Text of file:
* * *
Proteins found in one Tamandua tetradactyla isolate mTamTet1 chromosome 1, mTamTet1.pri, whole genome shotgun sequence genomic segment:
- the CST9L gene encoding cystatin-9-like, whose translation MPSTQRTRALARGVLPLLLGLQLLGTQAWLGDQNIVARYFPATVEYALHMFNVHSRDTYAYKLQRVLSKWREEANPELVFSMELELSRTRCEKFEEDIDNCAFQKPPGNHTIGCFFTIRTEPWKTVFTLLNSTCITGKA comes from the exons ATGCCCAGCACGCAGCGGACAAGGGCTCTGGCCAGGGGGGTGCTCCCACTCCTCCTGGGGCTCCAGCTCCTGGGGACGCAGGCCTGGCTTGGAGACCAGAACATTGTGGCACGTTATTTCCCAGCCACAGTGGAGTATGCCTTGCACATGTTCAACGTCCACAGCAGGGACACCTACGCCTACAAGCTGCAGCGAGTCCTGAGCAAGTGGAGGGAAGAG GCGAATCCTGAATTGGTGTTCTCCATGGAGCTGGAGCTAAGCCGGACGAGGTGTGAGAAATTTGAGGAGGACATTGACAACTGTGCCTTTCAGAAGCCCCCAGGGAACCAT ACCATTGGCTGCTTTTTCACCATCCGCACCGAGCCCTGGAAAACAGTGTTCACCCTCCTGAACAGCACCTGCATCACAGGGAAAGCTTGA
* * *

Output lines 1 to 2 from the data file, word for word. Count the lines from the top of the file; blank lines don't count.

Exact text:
Proteins found in one Tamandua tetradactyla isolate mTamTet1 chromosome 1, mTamTet1.pri, whole genome shotgun sequence genomic segment:
- the CST9L gene encoding cystatin-9-like, whose translation MPSTQRTRALARGVLPLLLGLQLLGTQAWLGDQNIVARYFPATVEYALHMFNVHSRDTYAYKLQRVLSKWREEANPELVFSMELELSRTRCEKFEEDIDNCAFQKPPGNHTIGCFFTIRTEPWKTVFTLLNSTCITGKA comes from the exons ATGCCCAGCACGCAGCGGACAAGGGCTCTGGCCAGGGGGGTGCTCCCACTCCTCCTGGGGCTCCAGCTCCTGGGGACGCAGGCCTGGCTTGGAGACCAGAACATTGTGGCACGTTATTTCCCAGCCACAGTGGAGTATGCCTTGCACATGTTCAACGTCCACAGCAGGGACACCTACGCCTACAAGCTGCAGCGAGTCCTGAGCAAGTGGAGGGAAGAG GCGAATCCTGAATTGGTGTTCTCCATGGAGCTGGAGCTAAGCCGGACGAGGTGTGAGAAATTTGAGGAGGACATTGACAACTGTGCCTTTCAGAAGCCCCCAGGGAACCAT ACCATTGGCTGCTTTTTCACCATCCGCACCGAGCCCTGGAAAACAGTGTTCACCCTCCTGAACAGCACCTGCATCACAGGGAAAGCTTGA